This exit was a lot different than the first time he walked away from NFL coaching, complaining of burnout when he left the Philadelphia Eagles in 1982.

The decision elevates offensive coordinator Mike Martz to coach. The Rams signed Martz, who directed the NFL's top-rated offense (33 points a game), to a two-year contract in January that assured he would inherit Vermeil's job.

"I told everyone before the season that Mike Martz was the type of coach who would go after it -- from the first game to the last," said Isaac Bruce, who caught the winning touchdown pass in the Super Bowl.
  Click on the image for a larger version. CNNSI.com

Martz, scheduled to undergo surgery Wednesday for a neck problem, didn't attend the news conference. A Rams spokesman said Martz would postpone surgery and hold a news conference Wednesday morning.

Vermeil coached two Super Bowl teams 19 years apart. He led the Eagles to the Super Bowl in 1981, and that 27-10 loss fueled his return to the profession in 1997.

Vermeil led the Rams to a 13-3 record this year after winning only nine games his first two years. Following last year's 4-12 mark, there was talk that he could be fired.

The players weren't happy, either. Most of it was only grumbling because of extremely hard practices that often left the players exhausted before they stepped on the field on Sundays.

Four prominent players, including cornerback Todd Lyght, boycotted the final team meeting of the 1998 season. That sent a message to the coach, who described it at the time as a "shot in the back."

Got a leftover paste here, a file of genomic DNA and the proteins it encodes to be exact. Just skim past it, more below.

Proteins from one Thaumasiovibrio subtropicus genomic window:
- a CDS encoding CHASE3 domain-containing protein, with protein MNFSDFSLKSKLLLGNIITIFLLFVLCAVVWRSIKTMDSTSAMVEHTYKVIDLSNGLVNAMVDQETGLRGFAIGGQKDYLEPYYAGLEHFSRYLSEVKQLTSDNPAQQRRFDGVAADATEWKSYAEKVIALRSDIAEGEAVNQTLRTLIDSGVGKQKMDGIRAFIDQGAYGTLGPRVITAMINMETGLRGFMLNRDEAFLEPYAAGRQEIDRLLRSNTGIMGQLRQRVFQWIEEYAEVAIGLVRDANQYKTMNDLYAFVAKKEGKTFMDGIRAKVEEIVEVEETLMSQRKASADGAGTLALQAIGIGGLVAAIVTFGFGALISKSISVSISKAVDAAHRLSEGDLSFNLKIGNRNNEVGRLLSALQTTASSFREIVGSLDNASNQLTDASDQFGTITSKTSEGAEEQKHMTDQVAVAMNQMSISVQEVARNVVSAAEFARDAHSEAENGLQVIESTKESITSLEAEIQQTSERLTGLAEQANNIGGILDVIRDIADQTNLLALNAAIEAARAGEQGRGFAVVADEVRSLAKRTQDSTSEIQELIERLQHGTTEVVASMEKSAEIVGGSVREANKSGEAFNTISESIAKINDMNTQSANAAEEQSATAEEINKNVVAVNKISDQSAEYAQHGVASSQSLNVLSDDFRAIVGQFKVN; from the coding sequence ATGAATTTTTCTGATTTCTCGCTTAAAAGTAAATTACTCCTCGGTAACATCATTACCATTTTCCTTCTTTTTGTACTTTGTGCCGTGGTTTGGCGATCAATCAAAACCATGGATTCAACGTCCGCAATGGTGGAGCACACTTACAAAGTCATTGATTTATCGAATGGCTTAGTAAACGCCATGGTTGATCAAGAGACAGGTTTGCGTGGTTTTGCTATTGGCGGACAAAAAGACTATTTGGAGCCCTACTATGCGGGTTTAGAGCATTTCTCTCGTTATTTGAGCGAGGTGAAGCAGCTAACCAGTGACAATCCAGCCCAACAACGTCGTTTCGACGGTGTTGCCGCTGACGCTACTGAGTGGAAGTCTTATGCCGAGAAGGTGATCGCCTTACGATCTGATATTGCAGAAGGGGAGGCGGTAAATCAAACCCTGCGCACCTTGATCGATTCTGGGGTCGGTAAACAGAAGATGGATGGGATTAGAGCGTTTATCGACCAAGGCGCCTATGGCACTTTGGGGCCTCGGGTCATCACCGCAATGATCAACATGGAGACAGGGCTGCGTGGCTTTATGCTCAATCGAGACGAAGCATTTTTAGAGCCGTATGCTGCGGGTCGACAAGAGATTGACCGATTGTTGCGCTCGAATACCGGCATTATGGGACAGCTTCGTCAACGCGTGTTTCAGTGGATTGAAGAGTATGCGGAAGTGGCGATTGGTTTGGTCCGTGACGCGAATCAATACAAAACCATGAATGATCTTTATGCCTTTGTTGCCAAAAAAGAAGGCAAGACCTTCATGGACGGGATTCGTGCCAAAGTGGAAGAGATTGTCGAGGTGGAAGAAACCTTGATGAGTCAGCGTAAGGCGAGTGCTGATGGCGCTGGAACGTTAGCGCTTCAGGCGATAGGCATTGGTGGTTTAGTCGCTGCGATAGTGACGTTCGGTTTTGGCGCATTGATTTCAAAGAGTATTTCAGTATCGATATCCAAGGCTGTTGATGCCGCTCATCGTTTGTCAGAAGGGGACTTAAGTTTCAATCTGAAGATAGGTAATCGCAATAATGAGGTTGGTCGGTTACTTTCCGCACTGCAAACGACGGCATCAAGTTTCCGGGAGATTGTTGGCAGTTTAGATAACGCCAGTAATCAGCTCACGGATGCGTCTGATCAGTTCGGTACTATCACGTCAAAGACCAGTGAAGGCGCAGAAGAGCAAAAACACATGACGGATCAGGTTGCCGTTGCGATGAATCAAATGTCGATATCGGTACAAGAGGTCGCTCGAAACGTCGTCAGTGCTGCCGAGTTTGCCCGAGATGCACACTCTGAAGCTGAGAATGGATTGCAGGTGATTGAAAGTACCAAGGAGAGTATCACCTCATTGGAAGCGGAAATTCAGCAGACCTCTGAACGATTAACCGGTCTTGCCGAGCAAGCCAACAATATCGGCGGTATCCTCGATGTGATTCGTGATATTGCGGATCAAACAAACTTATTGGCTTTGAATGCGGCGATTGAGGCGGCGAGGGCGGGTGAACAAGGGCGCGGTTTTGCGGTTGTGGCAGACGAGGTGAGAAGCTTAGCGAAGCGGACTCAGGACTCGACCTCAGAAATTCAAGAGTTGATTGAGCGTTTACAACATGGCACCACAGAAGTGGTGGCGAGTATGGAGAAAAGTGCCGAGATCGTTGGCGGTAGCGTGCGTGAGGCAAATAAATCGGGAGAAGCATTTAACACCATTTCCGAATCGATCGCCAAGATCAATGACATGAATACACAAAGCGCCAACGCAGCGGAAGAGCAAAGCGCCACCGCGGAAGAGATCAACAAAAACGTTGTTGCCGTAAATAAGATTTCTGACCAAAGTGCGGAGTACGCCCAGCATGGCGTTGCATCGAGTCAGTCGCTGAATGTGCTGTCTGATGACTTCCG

Vermeil, however, weathered the problems and led the team to an incredible turnaround.

In his first stint as an NFL coach with the Eagles from 1976-82, Vermeil called the plays and basically ran the whole show with an iron fist. When he returned, he became a benevolent overseer.

As is his trademark, Vermeil fought back tears throughout the news conference. Sometimes, he lost the battle and choked up, especially when he talked about his players and the Rams organization.

Out On Top
Coaches to step down
after winning Super Bowl
Coach  Team  Year 
Dick Vermeil  Rams  1999 
Jimmy Johnson  Cowboys  1993 
Bill Parcells  Giants  1990 
Bill Walsh  49ers  1988 
Vince Lombardi  Packers  1967 
 
 

"I don't have the ability to verbalize how I feel," he said. "I'm so appreciative of what my coaching staff has done. And these players, geez, these guys are unbelievable."

During the Super Bowl buildup, Vermeil hedged on his future. On one hand, he liked coaching. On the other hand, Carol Vermeil, his wife of 44 years, told him: "What else do you have to prove?"

Vermeil said his wife brought up the possibility of retirement after the Rams beat the Minnesota Vikings in the playoffs. They talked about it again following the parade through downtown St. Louis on Monday, a day after the Rams' 23-16 victory.

Finally, the couple discussed retirement again, briefly, Tuesday morning. Vermeil said, however, it was strictly his decision.

"I love these guys, too," Carol Vermeil said. "After my own boys, I call them my boys. But there's a time for everything."

Vermeil said he'll pursue a job in television again. During his 15-year hiatus from coaching, Vermeil was a college football analyst. He also plans to spend time at his Philadelphia area ranch with his wife.

Two sons, a daughter and 11 grandchildren live nearby.

"We're world champions," Vermeil said. "How many coaches can go out having participated in a world championship contest?"